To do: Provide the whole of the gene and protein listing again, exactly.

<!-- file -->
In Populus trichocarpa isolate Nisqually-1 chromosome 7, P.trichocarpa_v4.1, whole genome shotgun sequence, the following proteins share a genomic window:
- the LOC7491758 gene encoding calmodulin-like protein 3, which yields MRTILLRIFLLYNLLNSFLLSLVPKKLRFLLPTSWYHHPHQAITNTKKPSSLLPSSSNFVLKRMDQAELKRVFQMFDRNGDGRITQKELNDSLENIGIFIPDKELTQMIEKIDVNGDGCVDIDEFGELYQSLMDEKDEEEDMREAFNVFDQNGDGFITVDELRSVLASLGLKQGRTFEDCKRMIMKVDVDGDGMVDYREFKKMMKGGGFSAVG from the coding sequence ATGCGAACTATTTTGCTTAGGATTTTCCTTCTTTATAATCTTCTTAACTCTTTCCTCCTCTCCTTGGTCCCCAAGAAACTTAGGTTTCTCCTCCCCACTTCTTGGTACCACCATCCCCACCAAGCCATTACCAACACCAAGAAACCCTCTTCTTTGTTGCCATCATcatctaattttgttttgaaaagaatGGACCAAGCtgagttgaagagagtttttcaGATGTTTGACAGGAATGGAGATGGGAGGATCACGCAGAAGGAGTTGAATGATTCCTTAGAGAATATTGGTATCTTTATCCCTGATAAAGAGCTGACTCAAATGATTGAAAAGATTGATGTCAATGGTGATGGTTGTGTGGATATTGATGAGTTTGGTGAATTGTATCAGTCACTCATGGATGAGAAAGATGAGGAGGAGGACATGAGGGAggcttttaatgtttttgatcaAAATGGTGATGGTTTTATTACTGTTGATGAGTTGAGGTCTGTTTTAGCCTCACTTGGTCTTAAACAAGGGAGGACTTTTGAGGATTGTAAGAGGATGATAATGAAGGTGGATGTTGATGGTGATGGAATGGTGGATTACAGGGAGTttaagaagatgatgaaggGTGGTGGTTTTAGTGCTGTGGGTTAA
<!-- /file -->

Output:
In Populus trichocarpa isolate Nisqually-1 chromosome 7, P.trichocarpa_v4.1, whole genome shotgun sequence, the following proteins share a genomic window:
- the LOC7491758 gene encoding calmodulin-like protein 3, which yields MRTILLRIFLLYNLLNSFLLSLVPKKLRFLLPTSWYHHPHQAITNTKKPSSLLPSSSNFVLKRMDQAELKRVFQMFDRNGDGRITQKELNDSLENIGIFIPDKELTQMIEKIDVNGDGCVDIDEFGELYQSLMDEKDEEEDMREAFNVFDQNGDGFITVDELRSVLASLGLKQGRTFEDCKRMIMKVDVDGDGMVDYREFKKMMKGGGFSAVG from the coding sequence ATGCGAACTATTTTGCTTAGGATTTTCCTTCTTTATAATCTTCTTAACTCTTTCCTCCTCTCCTTGGTCCCCAAGAAACTTAGGTTTCTCCTCCCCACTTCTTGGTACCACCATCCCCACCAAGCCATTACCAACACCAAGAAACCCTCTTCTTTGTTGCCATCATcatctaattttgttttgaaaagaatGGACCAAGCtgagttgaagagagtttttcaGATGTTTGACAGGAATGGAGATGGGAGGATCACGCAGAAGGAGTTGAATGATTCCTTAGAGAATATTGGTATCTTTATCCCTGATAAAGAGCTGACTCAAATGATTGAAAAGATTGATGTCAATGGTGATGGTTGTGTGGATATTGATGAGTTTGGTGAATTGTATCAGTCACTCATGGATGAGAAAGATGAGGAGGAGGACATGAGGGAggcttttaatgtttttgatcaAAATGGTGATGGTTTTATTACTGTTGATGAGTTGAGGTCTGTTTTAGCCTCACTTGGTCTTAAACAAGGGAGGACTTTTGAGGATTGTAAGAGGATGATAATGAAGGTGGATGTTGATGGTGATGGAATGGTGGATTACAGGGAGTttaagaagatgatgaaggGTGGTGGTTTTAGTGCTGTGGGTTAA